Enthusiastic witnesses to a shared faith
WHILE the invited representatives of all the main churches participated, in Saturday's moving service in Canterbury cathedral, it was outside in the large enclosed precinct that the ordinary faithful of the Catholic and Anglican churches showed how closely they identified with the warm sentiments of their respective religious leaders.
They had come from all over the south-east of England — lay groups representing their parishes, nuns, divinity students, clergy young and old. Their expectations too seemed realistic. All I spoke to before the service began were happy simply in the fact that the Pope had come; they did not expect any major breakthrough in ecumenical relations on that warm morning.
But the quiet devotion with which the vast majority followed the service as it was relayed out to us on loudspeakers showed just how much of a breakthrough has already been made. Together, as they sat on the grass, they joined in the hymn, "For all the saints who from their labours rest", with the unseen congregation inside.
They stood as the Pope read the Gospel they stood and later they replied to each of the prayers of intercessions with a heartfelt "Hear our prayer". And, most moving of all, as Pope and archbishop gave each other the sign of peace inside the heavy walls, Anglicans and Catholics did the same outside.
The hope which Dr Runcie expressed in his address that the service would stress "the existing unity of the Christian church" could hardly have been more fully realised.
Moving also, in its simple testimony to the shared appreciation of a great Christian leader, was the warm .and prolonged applause accorded to Archbishop Michael Ramsey, a predecessor of Dr Runcie, when he came into the precinct.
For all, the most eloquent symbol of this shared faith was that a successor of Peter had come among them in Canterbury. Just as the cheers of Anglicans and Catholics alike were slightly restrained as the Pope moved slowly in ceremonial procession alongside Dr Runcie — owing, one felt, to a sense of awe at this unique moment in the relationship of the two churches — so also did they listen with careful attention to Pope John Paul's address.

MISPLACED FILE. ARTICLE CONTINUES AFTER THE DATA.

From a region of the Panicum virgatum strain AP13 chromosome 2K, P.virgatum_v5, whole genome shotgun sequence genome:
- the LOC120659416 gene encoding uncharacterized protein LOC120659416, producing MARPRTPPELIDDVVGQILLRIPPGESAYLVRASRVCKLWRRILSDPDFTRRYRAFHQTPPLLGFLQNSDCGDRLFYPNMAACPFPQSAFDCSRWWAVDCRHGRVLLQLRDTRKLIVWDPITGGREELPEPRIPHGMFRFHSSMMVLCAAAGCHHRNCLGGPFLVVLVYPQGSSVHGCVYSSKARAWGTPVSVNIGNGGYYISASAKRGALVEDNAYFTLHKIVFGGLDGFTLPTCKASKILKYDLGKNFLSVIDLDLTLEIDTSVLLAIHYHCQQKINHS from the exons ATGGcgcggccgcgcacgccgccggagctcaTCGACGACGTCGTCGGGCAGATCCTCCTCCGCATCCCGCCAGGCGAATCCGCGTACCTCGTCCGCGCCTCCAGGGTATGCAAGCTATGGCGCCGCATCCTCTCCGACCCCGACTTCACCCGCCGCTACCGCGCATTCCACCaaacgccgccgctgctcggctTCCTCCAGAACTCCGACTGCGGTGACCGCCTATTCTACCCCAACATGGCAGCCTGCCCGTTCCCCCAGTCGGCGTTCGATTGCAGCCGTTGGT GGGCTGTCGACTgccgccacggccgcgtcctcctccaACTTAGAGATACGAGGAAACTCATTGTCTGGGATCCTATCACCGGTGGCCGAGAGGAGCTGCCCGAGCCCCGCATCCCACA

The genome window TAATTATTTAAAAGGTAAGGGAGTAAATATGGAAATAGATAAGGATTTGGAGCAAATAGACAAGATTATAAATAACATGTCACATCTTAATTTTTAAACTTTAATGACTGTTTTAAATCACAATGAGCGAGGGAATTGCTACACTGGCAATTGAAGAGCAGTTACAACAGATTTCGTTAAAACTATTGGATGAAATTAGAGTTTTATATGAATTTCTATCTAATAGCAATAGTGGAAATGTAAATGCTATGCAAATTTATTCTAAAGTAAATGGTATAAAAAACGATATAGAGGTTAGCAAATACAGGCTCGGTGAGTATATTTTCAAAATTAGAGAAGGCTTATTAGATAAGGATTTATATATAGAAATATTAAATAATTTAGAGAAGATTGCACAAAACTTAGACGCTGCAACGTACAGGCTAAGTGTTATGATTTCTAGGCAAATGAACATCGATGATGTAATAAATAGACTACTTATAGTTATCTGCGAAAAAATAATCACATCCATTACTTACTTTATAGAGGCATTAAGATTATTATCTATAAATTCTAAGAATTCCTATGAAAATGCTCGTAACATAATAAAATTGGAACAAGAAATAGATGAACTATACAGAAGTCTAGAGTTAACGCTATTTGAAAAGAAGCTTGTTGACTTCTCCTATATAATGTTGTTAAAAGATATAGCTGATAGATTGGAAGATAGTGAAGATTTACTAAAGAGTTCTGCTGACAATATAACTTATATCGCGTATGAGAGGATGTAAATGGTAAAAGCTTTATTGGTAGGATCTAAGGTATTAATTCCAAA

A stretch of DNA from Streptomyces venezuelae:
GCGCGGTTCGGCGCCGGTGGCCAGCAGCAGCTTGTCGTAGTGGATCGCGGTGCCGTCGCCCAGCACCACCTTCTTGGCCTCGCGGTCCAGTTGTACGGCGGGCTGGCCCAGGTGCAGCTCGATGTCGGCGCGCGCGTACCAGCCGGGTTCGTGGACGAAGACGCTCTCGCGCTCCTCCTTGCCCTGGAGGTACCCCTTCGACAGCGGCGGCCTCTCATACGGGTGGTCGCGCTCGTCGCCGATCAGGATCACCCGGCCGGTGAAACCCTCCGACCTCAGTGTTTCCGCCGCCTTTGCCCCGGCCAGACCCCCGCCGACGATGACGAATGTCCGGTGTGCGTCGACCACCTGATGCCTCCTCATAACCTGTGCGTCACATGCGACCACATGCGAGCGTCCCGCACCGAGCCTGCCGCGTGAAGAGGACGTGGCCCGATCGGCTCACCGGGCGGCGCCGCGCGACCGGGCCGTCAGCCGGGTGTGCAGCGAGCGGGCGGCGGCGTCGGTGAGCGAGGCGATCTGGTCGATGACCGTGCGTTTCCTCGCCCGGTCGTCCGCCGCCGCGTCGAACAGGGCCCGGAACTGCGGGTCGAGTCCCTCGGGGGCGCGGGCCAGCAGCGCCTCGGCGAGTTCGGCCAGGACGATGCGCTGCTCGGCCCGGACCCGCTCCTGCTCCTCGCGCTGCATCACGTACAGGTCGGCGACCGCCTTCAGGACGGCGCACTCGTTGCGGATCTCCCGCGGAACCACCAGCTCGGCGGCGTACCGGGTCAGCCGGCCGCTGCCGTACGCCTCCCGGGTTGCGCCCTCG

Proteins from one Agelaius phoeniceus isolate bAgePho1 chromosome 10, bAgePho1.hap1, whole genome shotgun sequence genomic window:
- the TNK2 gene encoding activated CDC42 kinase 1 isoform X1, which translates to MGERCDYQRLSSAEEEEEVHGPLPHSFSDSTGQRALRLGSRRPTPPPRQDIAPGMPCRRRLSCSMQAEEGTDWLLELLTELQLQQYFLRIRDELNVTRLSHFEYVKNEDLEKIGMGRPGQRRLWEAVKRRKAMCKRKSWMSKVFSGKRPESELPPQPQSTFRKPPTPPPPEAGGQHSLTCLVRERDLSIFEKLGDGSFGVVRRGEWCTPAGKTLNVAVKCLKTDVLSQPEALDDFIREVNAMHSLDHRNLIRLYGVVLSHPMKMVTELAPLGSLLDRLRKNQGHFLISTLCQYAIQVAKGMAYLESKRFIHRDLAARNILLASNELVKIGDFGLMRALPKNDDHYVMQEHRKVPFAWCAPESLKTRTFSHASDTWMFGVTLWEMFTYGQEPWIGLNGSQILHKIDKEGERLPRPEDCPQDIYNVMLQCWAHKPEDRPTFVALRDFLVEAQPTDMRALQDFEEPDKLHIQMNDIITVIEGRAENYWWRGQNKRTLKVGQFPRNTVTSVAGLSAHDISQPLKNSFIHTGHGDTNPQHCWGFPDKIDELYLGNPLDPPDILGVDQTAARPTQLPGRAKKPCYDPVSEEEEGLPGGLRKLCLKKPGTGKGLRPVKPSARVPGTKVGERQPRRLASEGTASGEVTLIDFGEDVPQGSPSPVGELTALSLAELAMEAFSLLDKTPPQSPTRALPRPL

Only a very small number of those I spoke to afterwards expressed disappointment that the Pope had not announced a more concrete initiative. This was before the text had been made public of the common declaration signed by the two church leaders and announcing the establishment of a new cornmission to continue the now coippleted work of the current Anglican / Roman Catholic International Commission — A RCIC.
The Rev Peter Bannister of Temple Ewell seemed to sum up the opinions of Anglicans I spoke to when he said that he was very happy with what the Pope had said and felt sure that it would "help to further understanding between the two churches." Or as an Anglican laywoman put it: "Ile went as far as he could do at this _moment." Others had wider interpretations. Fr Russell Frost, an Anglican priest at the shrine of Our Lady of Walsingham, interpreted Pope John Paul as being by implication critical of the proposed covenant of the Church of England with some of the free churches. Fr Frost thought that the Pope stressed that he was speaking of the Church of England rather than the Anglican Communion, a fact he interpreted as meaning that the Pope wanted to strengthen the more Catholic parts of Anglicanism to be found more predominantly in the Church of Engfand than in other or its sister churches.
But for Fr Frost the fact that a Pope has stated publicly in Canterbury Cathedral that he is committed to church unity is "quite significant".
Catholics seemed very satisfied. Mrs Jean Williams saw the service as the "beginning of a better understanding between the churches" and two Irish nuns working in London thought that the Pope's address "was just terrific."
But, amid all the welter of excitement, I did manage to find one person who was somewhat disappointed. Fifteen-year-old Pauline from Dover admitted to me that she came hoping to see the Pope, Terry Wogan and the Prince of Wales. She was glad she was the Pope, but she didn't manage to catch a glimpse of the others.